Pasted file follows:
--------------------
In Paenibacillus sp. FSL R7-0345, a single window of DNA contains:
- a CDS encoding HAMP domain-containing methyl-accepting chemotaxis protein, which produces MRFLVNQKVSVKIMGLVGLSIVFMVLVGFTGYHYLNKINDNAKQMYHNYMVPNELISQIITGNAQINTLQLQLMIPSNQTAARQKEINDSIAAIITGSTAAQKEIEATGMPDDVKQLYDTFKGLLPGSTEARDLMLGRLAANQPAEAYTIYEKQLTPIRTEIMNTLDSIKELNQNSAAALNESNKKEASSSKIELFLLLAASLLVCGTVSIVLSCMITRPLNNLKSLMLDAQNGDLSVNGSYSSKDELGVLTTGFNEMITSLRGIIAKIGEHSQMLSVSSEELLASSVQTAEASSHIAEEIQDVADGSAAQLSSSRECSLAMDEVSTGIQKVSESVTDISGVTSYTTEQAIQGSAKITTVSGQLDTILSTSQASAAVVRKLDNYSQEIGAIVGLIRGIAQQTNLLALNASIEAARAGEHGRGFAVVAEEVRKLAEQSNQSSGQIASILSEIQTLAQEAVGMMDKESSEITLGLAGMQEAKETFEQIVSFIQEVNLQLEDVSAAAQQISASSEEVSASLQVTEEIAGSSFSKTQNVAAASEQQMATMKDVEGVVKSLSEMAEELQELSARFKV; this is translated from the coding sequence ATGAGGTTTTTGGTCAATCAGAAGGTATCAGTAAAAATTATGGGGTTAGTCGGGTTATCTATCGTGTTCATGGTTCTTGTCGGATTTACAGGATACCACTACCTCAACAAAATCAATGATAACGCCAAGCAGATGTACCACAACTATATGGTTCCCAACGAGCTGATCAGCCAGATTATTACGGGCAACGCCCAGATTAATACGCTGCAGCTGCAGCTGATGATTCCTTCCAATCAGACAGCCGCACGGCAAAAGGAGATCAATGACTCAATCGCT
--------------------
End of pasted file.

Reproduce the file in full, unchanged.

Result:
In Paenibacillus sp. FSL R7-0345, a single window of DNA contains:
- a CDS encoding HAMP domain-containing methyl-accepting chemotaxis protein, which produces MRFLVNQKVSVKIMGLVGLSIVFMVLVGFTGYHYLNKINDNAKQMYHNYMVPNELISQIITGNAQINTLQLQLMIPSNQTAARQKEINDSIAAIITGSTAAQKEIEATGMPDDVKQLYDTFKGLLPGSTEARDLMLGRLAANQPAEAYTIYEKQLTPIRTEIMNTLDSIKELNQNSAAALNESNKKEASSSKIELFLLLAASLLVCGTVSIVLSCMITRPLNNLKSLMLDAQNGDLSVNGSYSSKDELGVLTTGFNEMITSLRGIIAKIGEHSQMLSVSSEELLASSVQTAEASSHIAEEIQDVADGSAAQLSSSRECSLAMDEVSTGIQKVSESVTDISGVTSYTTEQAIQGSAKITTVSGQLDTILSTSQASAAVVRKLDNYSQEIGAIVGLIRGIAQQTNLLALNASIEAARAGEHGRGFAVVAEEVRKLAEQSNQSSGQIASILSEIQTLAQEAVGMMDKESSEITLGLAGMQEAKETFEQIVSFIQEVNLQLEDVSAAAQQISASSEEVSASLQVTEEIAGSSFSKTQNVAAASEQQMATMKDVEGVVKSLSEMAEELQELSARFKV; this is translated from the coding sequence ATGAGGTTTTTGGTCAATCAGAAGGTATCAGTAAAAATTATGGGGTTAGTCGGGTTATCTATCGTGTTCATGGTTCTTGTCGGATTTACAGGATACCACTACCTCAACAAAATCAATGATAACGCCAAGCAGATGTACCACAACTATATGGTTCCCAACGAGCTGATCAGCCAGATTATTACGGGCAACGCCCAGATTAATACGCTGCAGCTGCAGCTGATGATTCCTTCCAATCAGACAGCCGCACGGCAAAAGGAGATCAATGACTCAATCGCT